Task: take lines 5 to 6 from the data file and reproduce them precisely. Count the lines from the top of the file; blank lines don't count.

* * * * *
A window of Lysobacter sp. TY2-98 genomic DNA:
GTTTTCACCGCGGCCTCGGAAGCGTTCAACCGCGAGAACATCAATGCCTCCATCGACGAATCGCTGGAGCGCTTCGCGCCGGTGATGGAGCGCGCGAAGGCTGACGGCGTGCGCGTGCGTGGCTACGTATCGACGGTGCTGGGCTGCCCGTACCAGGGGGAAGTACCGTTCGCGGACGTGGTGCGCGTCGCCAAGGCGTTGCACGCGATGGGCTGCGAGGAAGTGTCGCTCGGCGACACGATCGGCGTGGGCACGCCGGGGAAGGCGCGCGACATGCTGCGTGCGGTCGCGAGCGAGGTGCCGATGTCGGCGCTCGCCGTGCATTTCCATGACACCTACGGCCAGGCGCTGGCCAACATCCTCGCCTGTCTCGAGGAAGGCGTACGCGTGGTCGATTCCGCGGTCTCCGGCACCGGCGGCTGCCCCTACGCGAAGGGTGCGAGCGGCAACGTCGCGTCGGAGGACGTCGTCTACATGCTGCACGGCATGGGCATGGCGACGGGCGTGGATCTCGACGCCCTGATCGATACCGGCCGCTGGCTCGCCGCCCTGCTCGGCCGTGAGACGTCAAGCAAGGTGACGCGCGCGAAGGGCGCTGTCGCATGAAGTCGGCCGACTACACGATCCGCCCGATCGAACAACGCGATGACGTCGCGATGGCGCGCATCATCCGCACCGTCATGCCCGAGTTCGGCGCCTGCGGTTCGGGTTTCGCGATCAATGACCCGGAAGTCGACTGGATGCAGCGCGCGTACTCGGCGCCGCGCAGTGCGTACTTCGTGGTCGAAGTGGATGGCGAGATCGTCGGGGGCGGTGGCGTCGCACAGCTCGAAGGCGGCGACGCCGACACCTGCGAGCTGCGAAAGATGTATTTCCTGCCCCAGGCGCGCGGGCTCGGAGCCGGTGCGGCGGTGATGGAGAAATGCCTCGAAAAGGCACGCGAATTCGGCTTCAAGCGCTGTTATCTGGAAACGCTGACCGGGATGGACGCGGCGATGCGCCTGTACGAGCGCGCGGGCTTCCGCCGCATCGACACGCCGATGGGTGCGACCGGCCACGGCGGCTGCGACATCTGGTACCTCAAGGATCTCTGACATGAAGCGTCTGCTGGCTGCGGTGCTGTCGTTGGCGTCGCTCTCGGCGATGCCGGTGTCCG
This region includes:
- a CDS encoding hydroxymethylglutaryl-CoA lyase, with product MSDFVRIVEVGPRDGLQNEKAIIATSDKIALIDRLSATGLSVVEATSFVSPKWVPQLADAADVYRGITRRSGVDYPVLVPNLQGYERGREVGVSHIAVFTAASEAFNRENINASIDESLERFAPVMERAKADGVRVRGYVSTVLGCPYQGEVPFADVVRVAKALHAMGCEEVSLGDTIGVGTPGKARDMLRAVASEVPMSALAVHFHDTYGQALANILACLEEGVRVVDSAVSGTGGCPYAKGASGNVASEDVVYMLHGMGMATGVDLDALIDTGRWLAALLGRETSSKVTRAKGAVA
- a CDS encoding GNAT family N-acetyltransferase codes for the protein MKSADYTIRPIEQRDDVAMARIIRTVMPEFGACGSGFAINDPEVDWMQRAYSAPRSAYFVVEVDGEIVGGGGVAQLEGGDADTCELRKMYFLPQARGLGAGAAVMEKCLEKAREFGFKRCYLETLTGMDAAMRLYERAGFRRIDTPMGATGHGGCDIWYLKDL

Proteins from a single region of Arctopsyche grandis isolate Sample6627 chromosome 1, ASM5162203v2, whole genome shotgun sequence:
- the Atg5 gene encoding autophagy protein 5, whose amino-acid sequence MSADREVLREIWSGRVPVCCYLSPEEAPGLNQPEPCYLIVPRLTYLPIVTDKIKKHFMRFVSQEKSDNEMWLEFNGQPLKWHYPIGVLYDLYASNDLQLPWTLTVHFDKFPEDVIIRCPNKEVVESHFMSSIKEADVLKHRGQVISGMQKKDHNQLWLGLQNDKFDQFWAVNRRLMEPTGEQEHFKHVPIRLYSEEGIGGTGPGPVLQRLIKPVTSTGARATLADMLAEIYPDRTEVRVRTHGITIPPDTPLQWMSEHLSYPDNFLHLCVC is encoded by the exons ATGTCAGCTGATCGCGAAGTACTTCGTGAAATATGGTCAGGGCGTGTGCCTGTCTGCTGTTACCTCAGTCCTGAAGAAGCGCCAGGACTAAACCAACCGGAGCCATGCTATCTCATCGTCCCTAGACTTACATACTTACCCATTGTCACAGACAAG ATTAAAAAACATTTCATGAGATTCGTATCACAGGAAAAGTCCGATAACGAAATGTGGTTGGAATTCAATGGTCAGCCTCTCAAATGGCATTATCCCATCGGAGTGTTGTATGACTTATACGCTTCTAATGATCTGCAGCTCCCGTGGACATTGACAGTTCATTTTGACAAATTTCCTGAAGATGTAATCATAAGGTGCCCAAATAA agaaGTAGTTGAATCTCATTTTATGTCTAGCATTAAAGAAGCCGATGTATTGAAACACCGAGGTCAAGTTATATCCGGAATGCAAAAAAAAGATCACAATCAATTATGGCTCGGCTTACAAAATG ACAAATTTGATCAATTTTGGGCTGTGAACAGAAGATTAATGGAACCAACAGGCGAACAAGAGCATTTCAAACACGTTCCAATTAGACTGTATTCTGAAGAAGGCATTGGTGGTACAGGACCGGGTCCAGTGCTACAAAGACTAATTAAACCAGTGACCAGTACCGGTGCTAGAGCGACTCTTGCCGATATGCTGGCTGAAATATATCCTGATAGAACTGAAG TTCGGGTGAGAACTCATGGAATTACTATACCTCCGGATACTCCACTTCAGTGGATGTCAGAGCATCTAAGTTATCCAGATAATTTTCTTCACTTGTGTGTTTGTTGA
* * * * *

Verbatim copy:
- a CDS encoding GNAT family N-acetyltransferase codes for the protein MKSADYTIRPIEQRDDVAMARIIRTVMPEFGACGSGFAINDPEVDWMQRAYSAPRSAYFVVEVDGEIVGGGGVAQLEGGDADTCELRKMYFLPQARGLGAGAAVMEKCLEKAREFGFKRCYLETLTGMDAAMRLYERAGFRRIDTPMGATGHGGCDIWYLKDL

Proteins from a single region of Arctopsyche grandis isolate Sample6627 chromosome 1, ASM5162203v2, whole genome shotgun sequence: